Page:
After reaching the Stanley Cup Final last year, the Dallas Stars failed to qualify for the 2021 playoffs. Their limited scoring was a factor in their struggles, finishing 18th in goals per game (2.79). It proved costly in overtime as they led the league with 14 losses in the extra frame.

    Losing Tyler Seguin for all but three games to hip surgery contributed to their scoring woes. So did the decline in the production of captain Jamie Benn and Denis Gurianov. Forward Roope Hintz was hampered throughout the season by a nagging groin injury.

    On May 14, Matthew DeFranks of The Dallas Morning News reported improving their scoring is a priority for the Stars. General manager Jim Nill told DeFranks he's likely to add someone if the right fit could be found. If that player can't be found via free agency, Nill could consider going the trade route.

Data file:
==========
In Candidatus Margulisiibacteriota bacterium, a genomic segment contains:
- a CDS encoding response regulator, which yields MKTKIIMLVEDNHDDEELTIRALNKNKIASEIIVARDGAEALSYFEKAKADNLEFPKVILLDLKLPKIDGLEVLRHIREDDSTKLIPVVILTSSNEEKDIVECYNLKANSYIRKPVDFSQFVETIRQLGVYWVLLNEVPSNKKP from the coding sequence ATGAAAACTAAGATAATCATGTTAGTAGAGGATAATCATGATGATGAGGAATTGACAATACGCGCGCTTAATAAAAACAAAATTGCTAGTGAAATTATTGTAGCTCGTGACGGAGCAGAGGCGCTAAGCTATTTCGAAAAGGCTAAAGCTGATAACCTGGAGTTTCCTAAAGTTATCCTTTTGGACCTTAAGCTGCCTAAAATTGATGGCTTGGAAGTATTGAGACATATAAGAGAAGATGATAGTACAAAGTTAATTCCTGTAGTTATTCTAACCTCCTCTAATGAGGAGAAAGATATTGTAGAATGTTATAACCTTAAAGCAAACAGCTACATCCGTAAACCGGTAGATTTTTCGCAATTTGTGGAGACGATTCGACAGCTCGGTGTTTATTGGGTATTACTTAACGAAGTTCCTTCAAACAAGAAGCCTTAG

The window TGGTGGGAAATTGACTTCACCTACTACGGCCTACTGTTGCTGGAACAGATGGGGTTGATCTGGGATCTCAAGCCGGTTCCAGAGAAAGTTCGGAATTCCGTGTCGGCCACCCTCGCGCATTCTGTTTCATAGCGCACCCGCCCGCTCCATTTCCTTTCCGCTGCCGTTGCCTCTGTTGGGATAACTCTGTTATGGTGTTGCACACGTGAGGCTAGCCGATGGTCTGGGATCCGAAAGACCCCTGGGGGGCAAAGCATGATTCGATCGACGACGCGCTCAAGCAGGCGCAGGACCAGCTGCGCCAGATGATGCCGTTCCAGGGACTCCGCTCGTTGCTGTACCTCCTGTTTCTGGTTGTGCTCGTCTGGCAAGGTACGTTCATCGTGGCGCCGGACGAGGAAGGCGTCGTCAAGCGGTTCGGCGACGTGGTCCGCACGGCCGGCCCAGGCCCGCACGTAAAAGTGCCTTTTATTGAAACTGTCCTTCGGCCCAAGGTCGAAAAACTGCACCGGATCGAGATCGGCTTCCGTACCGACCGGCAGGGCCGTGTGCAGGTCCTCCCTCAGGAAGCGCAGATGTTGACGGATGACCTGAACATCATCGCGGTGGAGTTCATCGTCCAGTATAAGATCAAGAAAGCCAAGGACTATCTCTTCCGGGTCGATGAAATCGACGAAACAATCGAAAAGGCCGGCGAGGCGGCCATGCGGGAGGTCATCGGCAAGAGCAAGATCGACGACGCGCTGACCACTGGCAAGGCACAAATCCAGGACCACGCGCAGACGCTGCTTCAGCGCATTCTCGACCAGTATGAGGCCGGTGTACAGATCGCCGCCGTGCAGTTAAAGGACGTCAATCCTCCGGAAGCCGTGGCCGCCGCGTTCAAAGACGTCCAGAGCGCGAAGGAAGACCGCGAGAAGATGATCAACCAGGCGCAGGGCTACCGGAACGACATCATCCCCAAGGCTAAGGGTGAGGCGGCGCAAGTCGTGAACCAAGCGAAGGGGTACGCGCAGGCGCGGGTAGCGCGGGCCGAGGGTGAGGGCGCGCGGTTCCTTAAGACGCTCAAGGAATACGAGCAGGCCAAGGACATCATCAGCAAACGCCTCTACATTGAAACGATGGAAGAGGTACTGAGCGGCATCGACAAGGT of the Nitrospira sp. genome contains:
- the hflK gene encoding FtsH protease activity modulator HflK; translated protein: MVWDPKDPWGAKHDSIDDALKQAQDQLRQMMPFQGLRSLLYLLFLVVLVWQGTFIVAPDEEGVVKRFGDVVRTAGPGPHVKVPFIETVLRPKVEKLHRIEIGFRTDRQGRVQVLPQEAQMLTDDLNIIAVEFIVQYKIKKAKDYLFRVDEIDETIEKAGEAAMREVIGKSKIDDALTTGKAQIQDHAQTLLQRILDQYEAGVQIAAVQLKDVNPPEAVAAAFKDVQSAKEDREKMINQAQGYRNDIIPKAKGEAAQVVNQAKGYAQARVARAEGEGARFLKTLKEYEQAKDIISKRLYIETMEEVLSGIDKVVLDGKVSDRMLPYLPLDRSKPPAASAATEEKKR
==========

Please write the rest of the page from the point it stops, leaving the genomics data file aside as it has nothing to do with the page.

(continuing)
The Stars have $64.6 million committed to 14 players for 2021-22 with restricted free agent Miro Heiskanen as their priority signing. They could free up $3.33 million in cap space if goaltender Anton Khudobin is selected by the Seattle Kraken in the expansion draft or moved in a trade with another club. If the Coyotes retain a portion of Kessel's cap hit there could be room to fit him within their payroll.

3. Columbus Blue Jackets

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    Chris O'Meara/Associated Press

    The trade: Kessel to the Columbus Blue Jackets in exchange for a third-round and a fifth-round pick in the 2021 NHL draft.